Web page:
The Catholic church has much to learn from the recent encounter between the Leadership Conference of Women Religious and the Vatican's Congregation for the Doctrine of the Faith, which recently concluded an investigation into the sisters’ theology, procedures and program choices. How to learn from such an event, the details of which remain somewhat shrouded, is a challenge.
A case study approach, a teaching and research tool used by many universities, could be helpful. In this case, it would take the form of a post-hoc review available to the public of the step-by-step critical decision-making used by all parties to the encounter. Thinking this way about what we do know of the LCWR encounter leads to many questions — and the answers would be of great benefit for the future for all dimensions of the institutional church.
I attended the 2013 LCWR annual assembly, the first after the doctrinal assessment was announced in 2012, in Orlando, Florida, where a level of fear mixed with anger and some paranoia seemed apparent. Was it the residual anger from the earlier apostolic visitation of non-cloistered sisters in the United States? Was there so much fear around this Vatican intervention that LCWR instructed its members not to discuss any aspect of the investigation with the credentialed reporters present? Was it this fear that prompted them to hire a private security company to guard each door of the hotel ballroom during the closed plenary session with Seattle's Archbishop J. Peter Sartain, the lead Vatican-appointed overseer of the investigation?
Rome had charged Sartain to carry out what many in the U.S. church saw as an unpopular and unfair process. What were his feelings about this responsibility? What was the nature of the concern that led to the joint decision by the archbishop and LCWR not to hold even a press conference to update the mostly sympathetic Catholic press in attendance?
This emotional climate seemed to intensify what was from its inception a secretive process. Why did Vatican officials choose, despite regular meetings, to surprise LCWR leadership when they announced that they had launched an investigation without telling them? Why did LCWR leadership and Sartain feel it was necessary to prolong this culture of secrecy as the conversations proceeded?
There have been other recent examples of this culture of secrecy at work. St. Joseph Sr. Elizabeth Johnson, a Fordham University professor, was surprised by the theological condemnation of her book Quest for the Living God, but she faced it head-on and in the public arena. She wrote and published a step-by-step reply to her accusers, the USCCB doctrinal committee headed by Cardinal Donald Wuerl. She also made public the fact that she had been left out of the conversation about her book and would have been happy to discuss the disputed areas with the committee. By keeping the confrontation in the public eye, both she and the USCCB committee gained a clarity about both the process and the content in question, as well as about how to proceed with future concerns.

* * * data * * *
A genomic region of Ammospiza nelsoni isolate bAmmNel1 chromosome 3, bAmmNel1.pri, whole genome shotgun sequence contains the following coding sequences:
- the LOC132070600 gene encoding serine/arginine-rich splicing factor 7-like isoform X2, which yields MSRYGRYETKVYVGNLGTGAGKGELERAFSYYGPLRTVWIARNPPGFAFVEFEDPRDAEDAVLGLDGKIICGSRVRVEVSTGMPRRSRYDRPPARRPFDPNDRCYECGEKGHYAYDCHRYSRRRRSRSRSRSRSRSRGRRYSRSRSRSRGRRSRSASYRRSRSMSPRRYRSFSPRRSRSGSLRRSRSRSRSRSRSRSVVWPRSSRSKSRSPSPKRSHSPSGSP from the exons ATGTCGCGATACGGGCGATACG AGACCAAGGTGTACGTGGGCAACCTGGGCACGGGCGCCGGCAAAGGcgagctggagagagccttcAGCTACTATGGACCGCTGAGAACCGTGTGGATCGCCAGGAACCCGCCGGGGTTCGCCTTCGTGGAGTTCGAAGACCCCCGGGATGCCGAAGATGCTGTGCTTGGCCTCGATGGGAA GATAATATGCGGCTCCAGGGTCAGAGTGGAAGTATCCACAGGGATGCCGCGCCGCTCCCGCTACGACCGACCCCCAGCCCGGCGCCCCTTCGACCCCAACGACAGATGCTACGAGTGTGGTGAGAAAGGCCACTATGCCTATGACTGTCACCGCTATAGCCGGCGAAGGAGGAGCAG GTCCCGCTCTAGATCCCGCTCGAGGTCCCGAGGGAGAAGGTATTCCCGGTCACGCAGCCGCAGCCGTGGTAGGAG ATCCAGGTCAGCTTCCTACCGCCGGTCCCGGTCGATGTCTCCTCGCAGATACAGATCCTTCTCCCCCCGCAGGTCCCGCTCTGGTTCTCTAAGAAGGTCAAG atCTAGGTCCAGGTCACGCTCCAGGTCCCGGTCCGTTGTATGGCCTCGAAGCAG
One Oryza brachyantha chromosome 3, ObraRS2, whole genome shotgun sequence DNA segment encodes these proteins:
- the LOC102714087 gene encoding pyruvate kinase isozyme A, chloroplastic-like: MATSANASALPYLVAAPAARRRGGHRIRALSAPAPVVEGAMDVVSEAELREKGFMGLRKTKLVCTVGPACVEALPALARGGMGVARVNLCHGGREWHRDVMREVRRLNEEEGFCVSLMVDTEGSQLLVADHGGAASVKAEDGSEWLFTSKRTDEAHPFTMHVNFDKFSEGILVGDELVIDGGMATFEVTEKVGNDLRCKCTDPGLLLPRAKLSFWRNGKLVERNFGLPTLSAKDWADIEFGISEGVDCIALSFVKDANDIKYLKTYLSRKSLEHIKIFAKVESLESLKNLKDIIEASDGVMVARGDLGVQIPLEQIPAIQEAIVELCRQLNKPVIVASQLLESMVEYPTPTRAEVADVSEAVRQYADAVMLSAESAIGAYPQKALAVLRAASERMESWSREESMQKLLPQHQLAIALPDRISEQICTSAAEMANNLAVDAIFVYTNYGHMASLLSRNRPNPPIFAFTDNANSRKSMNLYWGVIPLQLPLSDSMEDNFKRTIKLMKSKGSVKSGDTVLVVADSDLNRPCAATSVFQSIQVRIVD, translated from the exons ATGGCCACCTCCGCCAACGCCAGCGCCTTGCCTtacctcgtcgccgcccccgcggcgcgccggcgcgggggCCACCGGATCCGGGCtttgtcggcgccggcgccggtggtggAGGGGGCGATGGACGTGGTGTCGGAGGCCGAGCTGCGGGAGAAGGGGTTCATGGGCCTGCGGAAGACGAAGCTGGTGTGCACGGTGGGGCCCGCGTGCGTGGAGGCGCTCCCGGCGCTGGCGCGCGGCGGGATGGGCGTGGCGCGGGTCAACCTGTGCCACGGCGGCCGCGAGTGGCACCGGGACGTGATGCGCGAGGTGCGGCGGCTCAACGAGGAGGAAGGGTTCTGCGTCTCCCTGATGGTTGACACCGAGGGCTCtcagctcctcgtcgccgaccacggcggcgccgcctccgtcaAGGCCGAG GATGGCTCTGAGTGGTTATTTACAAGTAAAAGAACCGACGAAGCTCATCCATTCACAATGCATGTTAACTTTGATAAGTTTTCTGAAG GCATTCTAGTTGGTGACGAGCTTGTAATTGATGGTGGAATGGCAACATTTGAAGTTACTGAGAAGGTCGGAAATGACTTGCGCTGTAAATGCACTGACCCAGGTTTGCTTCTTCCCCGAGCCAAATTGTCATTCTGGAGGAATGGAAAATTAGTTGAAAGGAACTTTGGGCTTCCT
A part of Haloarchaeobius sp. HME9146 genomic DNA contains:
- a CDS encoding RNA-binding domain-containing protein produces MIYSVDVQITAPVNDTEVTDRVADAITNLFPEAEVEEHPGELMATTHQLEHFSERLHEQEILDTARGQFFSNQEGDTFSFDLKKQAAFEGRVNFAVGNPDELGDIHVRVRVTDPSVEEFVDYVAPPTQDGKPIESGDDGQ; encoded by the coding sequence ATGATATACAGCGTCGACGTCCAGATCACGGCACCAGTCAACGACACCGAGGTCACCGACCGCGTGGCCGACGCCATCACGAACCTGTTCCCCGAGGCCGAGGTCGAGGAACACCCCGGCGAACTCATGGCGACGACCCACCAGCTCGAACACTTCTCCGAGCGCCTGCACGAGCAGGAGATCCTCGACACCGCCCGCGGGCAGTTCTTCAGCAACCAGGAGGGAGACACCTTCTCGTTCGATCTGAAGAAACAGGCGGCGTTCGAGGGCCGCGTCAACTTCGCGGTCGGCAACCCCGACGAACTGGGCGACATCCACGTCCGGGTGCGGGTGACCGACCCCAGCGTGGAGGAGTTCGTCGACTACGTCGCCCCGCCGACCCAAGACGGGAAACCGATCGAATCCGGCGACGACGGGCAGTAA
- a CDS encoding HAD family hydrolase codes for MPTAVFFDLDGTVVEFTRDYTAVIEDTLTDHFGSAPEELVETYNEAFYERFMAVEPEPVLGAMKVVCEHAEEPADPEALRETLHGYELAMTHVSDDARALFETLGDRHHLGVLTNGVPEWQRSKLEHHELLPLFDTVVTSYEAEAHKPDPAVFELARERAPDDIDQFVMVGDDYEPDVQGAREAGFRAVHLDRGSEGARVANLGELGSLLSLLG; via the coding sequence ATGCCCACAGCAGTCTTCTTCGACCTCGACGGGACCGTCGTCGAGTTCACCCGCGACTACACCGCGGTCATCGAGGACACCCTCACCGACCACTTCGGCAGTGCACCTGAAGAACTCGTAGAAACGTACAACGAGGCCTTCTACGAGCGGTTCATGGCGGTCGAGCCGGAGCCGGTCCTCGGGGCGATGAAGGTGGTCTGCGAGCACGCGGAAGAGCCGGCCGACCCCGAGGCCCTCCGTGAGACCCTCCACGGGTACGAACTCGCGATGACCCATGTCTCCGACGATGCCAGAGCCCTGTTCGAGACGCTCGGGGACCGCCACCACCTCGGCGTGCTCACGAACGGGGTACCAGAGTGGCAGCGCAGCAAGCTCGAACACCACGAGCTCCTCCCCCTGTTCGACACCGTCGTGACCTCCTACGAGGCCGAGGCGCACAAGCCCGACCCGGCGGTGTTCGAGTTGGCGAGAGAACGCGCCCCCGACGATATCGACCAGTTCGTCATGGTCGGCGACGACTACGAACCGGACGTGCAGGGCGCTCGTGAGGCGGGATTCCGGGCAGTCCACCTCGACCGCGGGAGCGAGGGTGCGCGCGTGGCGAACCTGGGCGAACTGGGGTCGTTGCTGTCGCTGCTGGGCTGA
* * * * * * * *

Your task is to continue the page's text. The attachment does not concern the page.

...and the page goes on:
Did LCWR and the Vatican jointly agree to opacity when it came to the public? Now that the investigation is officially finished and there is an agreed statement, what were the drawbacks of the secrecy? Could there have been gains by being more public from the beginning?
LCWR chose to be faithful to its well-honed contemplative dialogue process, both within its membership and with Vatican representatives. LCWR maintains that it worked. But what did it look like in action, and why did it work? Did it hit any snags? What kind of resistance was present? How did the two groups work through it — or not? What were the breakthrough moments, and what contributed to them? What did they do well? What would they do differently? What was the power differential? Did it shift? What happened with inner communication? What were the points of common ground? What ended up being the non-negotiables?
The LCWR leadership changed over the course of the investigation. Did the introduction of different leaders with different skills make any difference? What was the role of Sartain and the other two bishop overseers? Who took the lead at the Vatican? What leadership skills came into play as agreement was reached? What was gained and what was lost in the agreement?
Did the fear lift? If so, when and why? If not, what are the lingering fears? How has the experience affected LCWR’s vision for the future? How has the experience affected how Sartain and the Vatican view their role in the church?
LCWR is an organization devoted to supporting the growth in leadership of its member congregations. The sisters’ recent experience is a ready-made case study to help them further hone their contemplative dialogue approach in the interest of ongoing communication with not only the Vatican, but also U.S. bishops.
Imagine the power of a meeting in which all the partners to the encounter, the archbishop and the Vatican included, came together to honestly review the details of what happened with the goal of learning from it. What a gift, and what a model, that would be for the rest of the church!
[Carol Stanton is a former television news anchor and reporter and has served the Diocese of Orlando, Florida, as communications director and director of lay ministry formation.]
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